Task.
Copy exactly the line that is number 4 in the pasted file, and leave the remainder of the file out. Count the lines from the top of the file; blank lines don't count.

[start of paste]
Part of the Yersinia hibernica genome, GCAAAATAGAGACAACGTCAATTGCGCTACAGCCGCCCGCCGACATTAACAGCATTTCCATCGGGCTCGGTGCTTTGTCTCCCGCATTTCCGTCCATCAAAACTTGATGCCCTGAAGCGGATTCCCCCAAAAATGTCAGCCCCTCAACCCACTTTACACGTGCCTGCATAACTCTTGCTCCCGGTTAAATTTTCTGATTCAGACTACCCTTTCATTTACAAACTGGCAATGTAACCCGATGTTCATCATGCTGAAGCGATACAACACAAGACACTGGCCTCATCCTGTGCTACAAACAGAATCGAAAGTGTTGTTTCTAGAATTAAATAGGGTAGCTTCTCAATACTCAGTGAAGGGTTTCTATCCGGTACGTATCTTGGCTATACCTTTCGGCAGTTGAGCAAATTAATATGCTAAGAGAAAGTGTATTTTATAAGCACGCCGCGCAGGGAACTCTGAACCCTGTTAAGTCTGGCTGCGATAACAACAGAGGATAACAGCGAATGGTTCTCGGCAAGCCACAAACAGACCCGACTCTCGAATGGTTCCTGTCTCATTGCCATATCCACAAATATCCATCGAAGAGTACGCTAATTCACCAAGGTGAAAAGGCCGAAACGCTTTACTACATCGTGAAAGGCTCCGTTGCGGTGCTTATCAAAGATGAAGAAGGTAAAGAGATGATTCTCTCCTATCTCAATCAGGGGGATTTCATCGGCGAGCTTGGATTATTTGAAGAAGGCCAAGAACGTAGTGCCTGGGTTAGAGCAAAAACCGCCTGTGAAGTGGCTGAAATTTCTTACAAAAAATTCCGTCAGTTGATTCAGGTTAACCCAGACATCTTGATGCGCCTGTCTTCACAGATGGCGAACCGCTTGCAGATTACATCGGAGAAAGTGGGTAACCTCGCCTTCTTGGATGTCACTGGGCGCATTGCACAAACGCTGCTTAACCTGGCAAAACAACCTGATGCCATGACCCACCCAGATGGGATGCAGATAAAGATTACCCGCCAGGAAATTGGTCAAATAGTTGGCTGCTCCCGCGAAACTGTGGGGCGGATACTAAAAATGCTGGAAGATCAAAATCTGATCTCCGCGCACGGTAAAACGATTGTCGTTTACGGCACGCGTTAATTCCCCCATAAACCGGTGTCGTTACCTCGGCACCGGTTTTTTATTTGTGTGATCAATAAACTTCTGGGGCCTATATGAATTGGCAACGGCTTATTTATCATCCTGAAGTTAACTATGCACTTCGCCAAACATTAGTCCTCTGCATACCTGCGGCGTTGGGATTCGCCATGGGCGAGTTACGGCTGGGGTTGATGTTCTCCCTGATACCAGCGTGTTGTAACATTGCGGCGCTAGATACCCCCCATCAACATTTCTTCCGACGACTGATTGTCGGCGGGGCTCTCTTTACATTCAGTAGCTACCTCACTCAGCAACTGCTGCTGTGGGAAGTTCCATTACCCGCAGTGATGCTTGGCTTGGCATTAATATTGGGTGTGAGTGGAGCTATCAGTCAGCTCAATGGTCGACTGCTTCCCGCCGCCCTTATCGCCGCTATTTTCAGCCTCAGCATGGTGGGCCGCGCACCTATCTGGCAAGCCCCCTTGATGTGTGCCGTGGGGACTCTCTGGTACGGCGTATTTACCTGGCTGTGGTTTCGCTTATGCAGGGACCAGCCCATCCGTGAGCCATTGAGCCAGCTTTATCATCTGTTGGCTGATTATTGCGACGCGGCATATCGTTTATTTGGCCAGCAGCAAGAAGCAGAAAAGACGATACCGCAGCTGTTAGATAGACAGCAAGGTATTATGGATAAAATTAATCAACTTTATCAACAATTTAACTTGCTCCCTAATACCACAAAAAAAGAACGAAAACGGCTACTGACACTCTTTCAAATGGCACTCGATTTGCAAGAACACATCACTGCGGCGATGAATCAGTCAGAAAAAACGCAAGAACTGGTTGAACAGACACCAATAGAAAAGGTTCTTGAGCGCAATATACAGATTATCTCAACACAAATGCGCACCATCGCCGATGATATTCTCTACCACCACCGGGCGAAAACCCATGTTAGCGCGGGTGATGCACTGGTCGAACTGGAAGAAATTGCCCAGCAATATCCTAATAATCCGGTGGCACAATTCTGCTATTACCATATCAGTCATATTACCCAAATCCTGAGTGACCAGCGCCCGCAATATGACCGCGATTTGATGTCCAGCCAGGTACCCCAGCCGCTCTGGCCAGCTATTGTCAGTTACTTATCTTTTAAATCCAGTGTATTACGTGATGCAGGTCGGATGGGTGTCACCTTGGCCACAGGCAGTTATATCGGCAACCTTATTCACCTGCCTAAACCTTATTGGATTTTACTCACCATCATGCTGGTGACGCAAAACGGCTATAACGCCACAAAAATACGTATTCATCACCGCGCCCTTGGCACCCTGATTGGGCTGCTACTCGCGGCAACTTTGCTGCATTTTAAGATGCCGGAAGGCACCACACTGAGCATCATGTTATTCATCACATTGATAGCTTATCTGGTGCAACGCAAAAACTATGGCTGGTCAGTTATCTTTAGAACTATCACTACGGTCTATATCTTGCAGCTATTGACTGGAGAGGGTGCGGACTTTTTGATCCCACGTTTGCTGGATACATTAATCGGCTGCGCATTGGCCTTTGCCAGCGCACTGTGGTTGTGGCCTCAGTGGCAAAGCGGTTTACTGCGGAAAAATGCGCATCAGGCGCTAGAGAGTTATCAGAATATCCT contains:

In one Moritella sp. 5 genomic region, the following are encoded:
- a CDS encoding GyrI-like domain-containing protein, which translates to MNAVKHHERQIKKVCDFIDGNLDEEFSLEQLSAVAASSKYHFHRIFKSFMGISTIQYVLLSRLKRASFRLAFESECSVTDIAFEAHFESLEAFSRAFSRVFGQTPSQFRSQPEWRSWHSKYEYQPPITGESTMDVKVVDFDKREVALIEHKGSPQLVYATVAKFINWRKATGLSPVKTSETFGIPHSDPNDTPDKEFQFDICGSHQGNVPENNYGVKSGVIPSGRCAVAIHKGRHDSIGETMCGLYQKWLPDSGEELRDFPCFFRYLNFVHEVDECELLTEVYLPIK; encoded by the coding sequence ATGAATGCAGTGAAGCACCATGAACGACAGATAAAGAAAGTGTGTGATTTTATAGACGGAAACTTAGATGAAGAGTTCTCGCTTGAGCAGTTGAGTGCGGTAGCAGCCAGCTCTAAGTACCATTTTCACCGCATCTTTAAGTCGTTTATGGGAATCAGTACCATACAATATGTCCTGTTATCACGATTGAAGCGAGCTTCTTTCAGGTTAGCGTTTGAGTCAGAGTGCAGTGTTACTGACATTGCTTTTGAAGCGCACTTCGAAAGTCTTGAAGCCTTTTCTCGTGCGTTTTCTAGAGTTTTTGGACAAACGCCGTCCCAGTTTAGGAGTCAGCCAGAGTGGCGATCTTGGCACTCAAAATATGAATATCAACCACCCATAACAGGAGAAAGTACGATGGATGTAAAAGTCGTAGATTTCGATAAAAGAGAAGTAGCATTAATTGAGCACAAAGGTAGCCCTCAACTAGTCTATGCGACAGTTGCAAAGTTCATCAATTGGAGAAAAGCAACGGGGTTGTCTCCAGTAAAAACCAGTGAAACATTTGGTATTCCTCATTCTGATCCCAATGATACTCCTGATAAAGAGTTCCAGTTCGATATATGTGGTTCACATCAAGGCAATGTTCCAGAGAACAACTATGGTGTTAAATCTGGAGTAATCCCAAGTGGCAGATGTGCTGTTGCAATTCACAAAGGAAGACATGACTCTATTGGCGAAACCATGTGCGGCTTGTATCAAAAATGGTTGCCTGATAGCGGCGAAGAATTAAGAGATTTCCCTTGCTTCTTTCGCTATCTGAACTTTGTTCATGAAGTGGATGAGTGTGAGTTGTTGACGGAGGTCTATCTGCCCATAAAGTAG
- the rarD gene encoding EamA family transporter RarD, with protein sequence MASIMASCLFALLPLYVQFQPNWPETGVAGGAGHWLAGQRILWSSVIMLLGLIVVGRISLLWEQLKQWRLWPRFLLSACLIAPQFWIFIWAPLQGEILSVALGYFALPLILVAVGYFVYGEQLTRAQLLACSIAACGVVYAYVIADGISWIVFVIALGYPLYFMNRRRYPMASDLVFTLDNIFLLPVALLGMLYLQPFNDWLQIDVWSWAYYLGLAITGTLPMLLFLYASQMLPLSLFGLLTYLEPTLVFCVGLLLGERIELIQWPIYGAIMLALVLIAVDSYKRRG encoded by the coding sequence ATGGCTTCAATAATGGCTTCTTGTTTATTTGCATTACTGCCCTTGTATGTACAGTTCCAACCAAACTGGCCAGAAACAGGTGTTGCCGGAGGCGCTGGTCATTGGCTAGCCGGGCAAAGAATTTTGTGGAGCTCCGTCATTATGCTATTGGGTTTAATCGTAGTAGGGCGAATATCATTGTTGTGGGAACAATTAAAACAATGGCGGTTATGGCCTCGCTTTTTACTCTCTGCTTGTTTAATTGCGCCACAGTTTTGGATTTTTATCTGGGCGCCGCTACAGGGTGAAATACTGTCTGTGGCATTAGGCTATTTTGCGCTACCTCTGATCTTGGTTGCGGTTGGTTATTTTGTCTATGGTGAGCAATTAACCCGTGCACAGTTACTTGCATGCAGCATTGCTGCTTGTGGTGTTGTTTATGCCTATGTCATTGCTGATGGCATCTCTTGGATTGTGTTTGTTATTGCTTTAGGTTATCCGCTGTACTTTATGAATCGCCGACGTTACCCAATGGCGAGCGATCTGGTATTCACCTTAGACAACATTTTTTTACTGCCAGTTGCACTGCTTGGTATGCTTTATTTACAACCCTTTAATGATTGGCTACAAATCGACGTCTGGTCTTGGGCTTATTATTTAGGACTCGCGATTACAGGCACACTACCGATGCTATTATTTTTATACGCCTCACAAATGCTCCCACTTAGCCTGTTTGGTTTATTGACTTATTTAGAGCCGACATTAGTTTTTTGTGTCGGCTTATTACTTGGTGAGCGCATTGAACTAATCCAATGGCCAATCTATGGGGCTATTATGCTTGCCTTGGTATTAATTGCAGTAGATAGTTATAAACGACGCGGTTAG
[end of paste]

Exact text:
- the rarD gene encoding EamA family transporter RarD, with protein sequence MASIMASCLFALLPLYVQFQPNWPETGVAGGAGHWLAGQRILWSSVIMLLGLIVVGRISLLWEQLKQWRLWPRFLLSACLIAPQFWIFIWAPLQGEILSVALGYFALPLILVAVGYFVYGEQLTRAQLLACSIAACGVVYAYVIADGISWIVFVIALGYPLYFMNRRRYPMASDLVFTLDNIFLLPVALLGMLYLQPFNDWLQIDVWSWAYYLGLAITGTLPMLLFLYASQMLPLSLFGLLTYLEPTLVFCVGLLLGERIELIQWPIYGAIMLALVLIAVDSYKRRG encoded by the coding sequence ATGGCTTCAATAATGGCTTCTTGTTTATTTGCATTACTGCCCTTGTATGTACAGTTCCAACCAAACTGGCCAGAAACAGGTGTTGCCGGAGGCGCTGGTCATTGGCTAGCCGGGCAAAGAATTTTGTGGAGCTCCGTCATTATGCTATTGGGTTTAATCGTAGTAGGGCGAATATCATTGTTGTGGGAACAATTAAAACAATGGCGGTTATGGCCTCGCTTTTTACTCTCTGCTTGTTTAATTGCGCCACAGTTTTGGATTTTTATCTGGGCGCCGCTACAGGGTGAAATACTGTCTGTGGCATTAGGCTATTTTGCGCTACCTCTGATCTTGGTTGCGGTTGGTTATTTTGTCTATGGTGAGCAATTAACCCGTGCACAGTTACTTGCATGCAGCATTGCTGCTTGTGGTGTTGTTTATGCCTATGTCATTGCTGATGGCATCTCTTGGATTGTGTTTGTTATTGCTTTAGGTTATCCGCTGTACTTTATGAATCGCCGACGTTACCCAATGGCGAGCGATCTGGTATTCACCTTAGACAACATTTTTTTACTGCCAGTTGCACTGCTTGGTATGCTTTATTTACAACCCTTTAATGATTGGCTACAAATCGACGTCTGGTCTTGGGCTTATTATTTAGGACTCGCGATTACAGGCACACTACCGATGCTATTATTTTTATACGCCTCACAAATGCTCCCACTTAGCCTGTTTGGTTTATTGACTTATTTAGAGCCGACATTAGTTTTTTGTGTCGGCTTATTACTTGGTGAGCGCATTGAACTAATCCAATGGCCAATCTATGGGGCTATTATGCTTGCCTTGGTATTAATTGCAGTAGATAGTTATAAACGACGCGGTTAG